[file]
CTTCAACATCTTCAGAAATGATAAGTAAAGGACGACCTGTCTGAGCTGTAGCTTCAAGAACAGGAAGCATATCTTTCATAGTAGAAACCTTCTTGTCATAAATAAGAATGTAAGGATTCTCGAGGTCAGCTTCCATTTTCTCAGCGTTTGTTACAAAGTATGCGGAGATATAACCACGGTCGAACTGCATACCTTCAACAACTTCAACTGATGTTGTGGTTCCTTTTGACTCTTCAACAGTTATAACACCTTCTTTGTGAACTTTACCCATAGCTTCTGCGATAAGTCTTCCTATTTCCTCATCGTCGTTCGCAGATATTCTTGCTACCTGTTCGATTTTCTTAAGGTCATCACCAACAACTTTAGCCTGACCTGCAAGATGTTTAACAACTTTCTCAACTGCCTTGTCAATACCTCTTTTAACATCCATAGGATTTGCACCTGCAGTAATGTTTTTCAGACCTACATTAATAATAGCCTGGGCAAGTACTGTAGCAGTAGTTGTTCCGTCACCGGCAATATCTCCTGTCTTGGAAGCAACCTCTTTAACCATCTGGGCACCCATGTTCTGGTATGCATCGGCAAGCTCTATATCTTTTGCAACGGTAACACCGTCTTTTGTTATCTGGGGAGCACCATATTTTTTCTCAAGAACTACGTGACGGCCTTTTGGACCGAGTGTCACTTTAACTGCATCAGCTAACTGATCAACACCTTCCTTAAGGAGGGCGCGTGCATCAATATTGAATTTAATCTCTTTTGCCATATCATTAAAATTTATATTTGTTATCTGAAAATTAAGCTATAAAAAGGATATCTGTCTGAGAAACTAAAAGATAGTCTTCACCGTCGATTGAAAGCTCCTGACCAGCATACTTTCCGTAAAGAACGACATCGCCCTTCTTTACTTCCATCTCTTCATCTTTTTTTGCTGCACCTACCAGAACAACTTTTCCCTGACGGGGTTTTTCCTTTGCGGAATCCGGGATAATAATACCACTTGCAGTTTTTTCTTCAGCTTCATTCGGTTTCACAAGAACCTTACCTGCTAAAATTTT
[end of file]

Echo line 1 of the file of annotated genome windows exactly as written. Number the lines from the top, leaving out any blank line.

CTTCAACATCTTCAGAAATGATAAGTAAAGGACGACCTGTCTGAGCTGTAGCTTCAAGAACAGGAAGCATATCTTTCATAGTAGAAACCTTCTTGTCATAAATAAGAATGTAAGGATTCTCGAGGTCAGCTTCCATTTTCTCAGCGTTTGTTACAAAGTATGCGGAGATATAACCACGGTCGAACTGCATACCTTCAACAACTTCAACTGATGTTGTGGTTCCTTTTGACTCTTCAACAGTTATAACACCTTCTTTGTGAACTTTACCCATAGCTTCTGCGATAAGTCTTCCTATTTCCTCATCGTCGTTCGCAGATATTCTTGCTACCTGTTCGATTTTCTTAAGGTCATCACCAACAACTTTAGCCTGACCTGCAAGATGTTTAACAACTTTCTCAACTGCCTTGTCAATACCTCTTTTAACATCCATAGGATTTGCACCTGCAGTAATGTTTTTCAGACCTACATTAATAATAGCCTGGGCAAGTACTGTAGCAGTAGTTGTTCCGTCACCGGCAATATCTCCTGTCTTGGAAGCAACCTCTTTAACCATCTGGGCACCCATGTTCTGGTATGCATCGGCAAGCTCTATATCTTTTGCAACGGTAACACCGTCTTTTGTTATCTGGGGAGCACCATATTTTTTCTCAAGAACTACGTGACGGCCTTTTGGACCGAGTGTCACTTTAACTGCATCAGCTAACTGATCAACACCTTCCTTAAGGAGGGCGCGTGCATCAATATTGAATTTAATCTCTTTTGCCATATCATTAAAATTTATATTTGTTATCTGAAAATTAAGCTATAAAAAGGATATCTGTCTGAGAAACTAAAAGATAGTCTTCACCGTCGATTGAAAGCTCCTGACCAGCATACTTTCCGTAAAGAACGACATCGCCCTTCTTTACTTCCATCTCTTCATCTTTTTTTGCTGCACCTACCAGAACAACTTTTCCCTGACGGGGTTTTTCCTTTGCGGAATCCGGGATAATAATACCACTTGCAGTTTTTTCTTCAGCTTCATTCGGTTTCACAAGAACCTTACCTGCTAAAATTTT